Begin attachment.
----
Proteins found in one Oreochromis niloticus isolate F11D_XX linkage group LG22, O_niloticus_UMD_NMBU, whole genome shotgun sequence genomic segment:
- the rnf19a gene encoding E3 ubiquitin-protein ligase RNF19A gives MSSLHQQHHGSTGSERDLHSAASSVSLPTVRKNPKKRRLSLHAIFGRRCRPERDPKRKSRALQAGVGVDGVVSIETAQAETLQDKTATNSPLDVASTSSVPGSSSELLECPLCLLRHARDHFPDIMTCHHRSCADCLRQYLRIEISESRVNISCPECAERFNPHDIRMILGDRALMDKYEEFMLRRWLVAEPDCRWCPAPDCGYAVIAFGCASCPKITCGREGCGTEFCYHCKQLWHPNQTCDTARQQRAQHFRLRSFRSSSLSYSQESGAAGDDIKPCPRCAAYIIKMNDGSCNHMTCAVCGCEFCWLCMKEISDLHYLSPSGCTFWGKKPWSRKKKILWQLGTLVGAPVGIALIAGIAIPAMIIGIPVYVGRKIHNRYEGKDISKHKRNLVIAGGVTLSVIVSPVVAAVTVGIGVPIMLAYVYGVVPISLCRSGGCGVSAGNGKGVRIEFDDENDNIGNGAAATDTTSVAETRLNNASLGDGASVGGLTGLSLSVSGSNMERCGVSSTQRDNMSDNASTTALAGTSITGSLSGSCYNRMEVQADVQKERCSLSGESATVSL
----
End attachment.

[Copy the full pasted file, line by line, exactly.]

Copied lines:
Proteins found in one Oreochromis niloticus isolate F11D_XX linkage group LG22, O_niloticus_UMD_NMBU, whole genome shotgun sequence genomic segment:
- the rnf19a gene encoding E3 ubiquitin-protein ligase RNF19A gives MSSLHQQHHGSTGSERDLHSAASSVSLPTVRKNPKKRRLSLHAIFGRRCRPERDPKRKSRALQAGVGVDGVVSIETAQAETLQDKTATNSPLDVASTSSVPGSSSELLECPLCLLRHARDHFPDIMTCHHRSCADCLRQYLRIEISESRVNISCPECAERFNPHDIRMILGDRALMDKYEEFMLRRWLVAEPDCRWCPAPDCGYAVIAFGCASCPKITCGREGCGTEFCYHCKQLWHPNQTCDTARQQRAQHFRLRSFRSSSLSYSQESGAAGDDIKPCPRCAAYIIKMNDGSCNHMTCAVCGCEFCWLCMKEISDLHYLSPSGCTFWGKKPWSRKKKILWQLGTLVGAPVGIALIAGIAIPAMIIGIPVYVGRKIHNRYEGKDISKHKRNLVIAGGVTLSVIVSPVVAAVTVGIGVPIMLAYVYGVVPISLCRSGGCGVSAGNGKGVRIEFDDENDNIGNGAAATDTTSVAETRLNNASLGDGASVGGLTGLSLSVSGSNMERCGVSSTQRDNMSDNASTTALAGTSITGSLSGSCYNRMEVQADVQKERCSLSGESATVSL